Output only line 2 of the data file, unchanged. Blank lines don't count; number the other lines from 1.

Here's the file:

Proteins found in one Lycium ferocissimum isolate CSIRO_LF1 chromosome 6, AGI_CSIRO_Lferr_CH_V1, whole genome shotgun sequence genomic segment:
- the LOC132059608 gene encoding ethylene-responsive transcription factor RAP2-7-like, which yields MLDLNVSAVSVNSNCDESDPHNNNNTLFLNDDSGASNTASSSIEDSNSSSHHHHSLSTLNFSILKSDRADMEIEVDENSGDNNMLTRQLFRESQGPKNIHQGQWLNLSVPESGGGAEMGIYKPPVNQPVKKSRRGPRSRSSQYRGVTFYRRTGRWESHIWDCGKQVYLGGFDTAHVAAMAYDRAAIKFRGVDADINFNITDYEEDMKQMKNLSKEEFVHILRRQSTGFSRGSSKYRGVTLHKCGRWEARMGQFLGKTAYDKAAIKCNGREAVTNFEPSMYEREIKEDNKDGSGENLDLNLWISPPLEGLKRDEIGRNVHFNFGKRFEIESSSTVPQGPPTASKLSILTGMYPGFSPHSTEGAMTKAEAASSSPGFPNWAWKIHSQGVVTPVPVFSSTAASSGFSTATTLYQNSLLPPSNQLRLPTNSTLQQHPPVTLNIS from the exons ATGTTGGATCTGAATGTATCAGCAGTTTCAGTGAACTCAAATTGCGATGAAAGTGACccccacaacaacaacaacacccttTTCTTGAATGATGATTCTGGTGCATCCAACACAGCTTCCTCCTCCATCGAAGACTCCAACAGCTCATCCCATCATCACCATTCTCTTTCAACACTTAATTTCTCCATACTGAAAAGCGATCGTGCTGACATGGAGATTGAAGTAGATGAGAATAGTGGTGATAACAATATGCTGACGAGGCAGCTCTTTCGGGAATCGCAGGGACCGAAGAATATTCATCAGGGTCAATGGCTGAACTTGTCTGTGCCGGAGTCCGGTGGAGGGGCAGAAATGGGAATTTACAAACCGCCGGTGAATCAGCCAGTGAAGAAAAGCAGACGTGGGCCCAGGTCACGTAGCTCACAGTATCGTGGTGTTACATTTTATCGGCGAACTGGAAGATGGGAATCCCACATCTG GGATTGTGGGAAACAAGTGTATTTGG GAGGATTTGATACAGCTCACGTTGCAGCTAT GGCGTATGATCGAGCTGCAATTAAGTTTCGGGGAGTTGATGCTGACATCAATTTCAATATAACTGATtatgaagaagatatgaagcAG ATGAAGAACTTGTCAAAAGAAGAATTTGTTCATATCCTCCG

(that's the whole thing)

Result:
- the LOC132059608 gene encoding ethylene-responsive transcription factor RAP2-7-like, which yields MLDLNVSAVSVNSNCDESDPHNNNNTLFLNDDSGASNTASSSIEDSNSSSHHHHSLSTLNFSILKSDRADMEIEVDENSGDNNMLTRQLFRESQGPKNIHQGQWLNLSVPESGGGAEMGIYKPPVNQPVKKSRRGPRSRSSQYRGVTFYRRTGRWESHIWDCGKQVYLGGFDTAHVAAMAYDRAAIKFRGVDADINFNITDYEEDMKQMKNLSKEEFVHILRRQSTGFSRGSSKYRGVTLHKCGRWEARMGQFLGKTAYDKAAIKCNGREAVTNFEPSMYEREIKEDNKDGSGENLDLNLWISPPLEGLKRDEIGRNVHFNFGKRFEIESSSTVPQGPPTASKLSILTGMYPGFSPHSTEGAMTKAEAASSSPGFPNWAWKIHSQGVVTPVPVFSSTAASSGFSTATTLYQNSLLPPSNQLRLPTNSTLQQHPPVTLNIS from the exons ATGTTGGATCTGAATGTATCAGCAGTTTCAGTGAACTCAAATTGCGATGAAAGTGACccccacaacaacaacaacacccttTTCTTGAATGATGATTCTGGTGCATCCAACACAGCTTCCTCCTCCATCGAAGACTCCAACAGCTCATCCCATCATCACCATTCTCTTTCAACACTTAATTTCTCCATACTGAAAAGCGATCGTGCTGACATGGAGATTGAAGTAGATGAGAATAGTGGTGATAACAATATGCTGACGAGGCAGCTCTTTCGGGAATCGCAGGGACCGAAGAATATTCATCAGGGTCAATGGCTGAACTTGTCTGTGCCGGAGTCCGGTGGAGGGGCAGAAATGGGAATTTACAAACCGCCGGTGAATCAGCCAGTGAAGAAAAGCAGACGTGGGCCCAGGTCACGTAGCTCACAGTATCGTGGTGTTACATTTTATCGGCGAACTGGAAGATGGGAATCCCACATCTG GGATTGTGGGAAACAAGTGTATTTGG GAGGATTTGATACAGCTCACGTTGCAGCTAT GGCGTATGATCGAGCTGCAATTAAGTTTCGGGGAGTTGATGCTGACATCAATTTCAATATAACTGATtatgaagaagatatgaagcAG ATGAAGAACTTGTCAAAAGAAGAATTTGTTCATATCCTCCG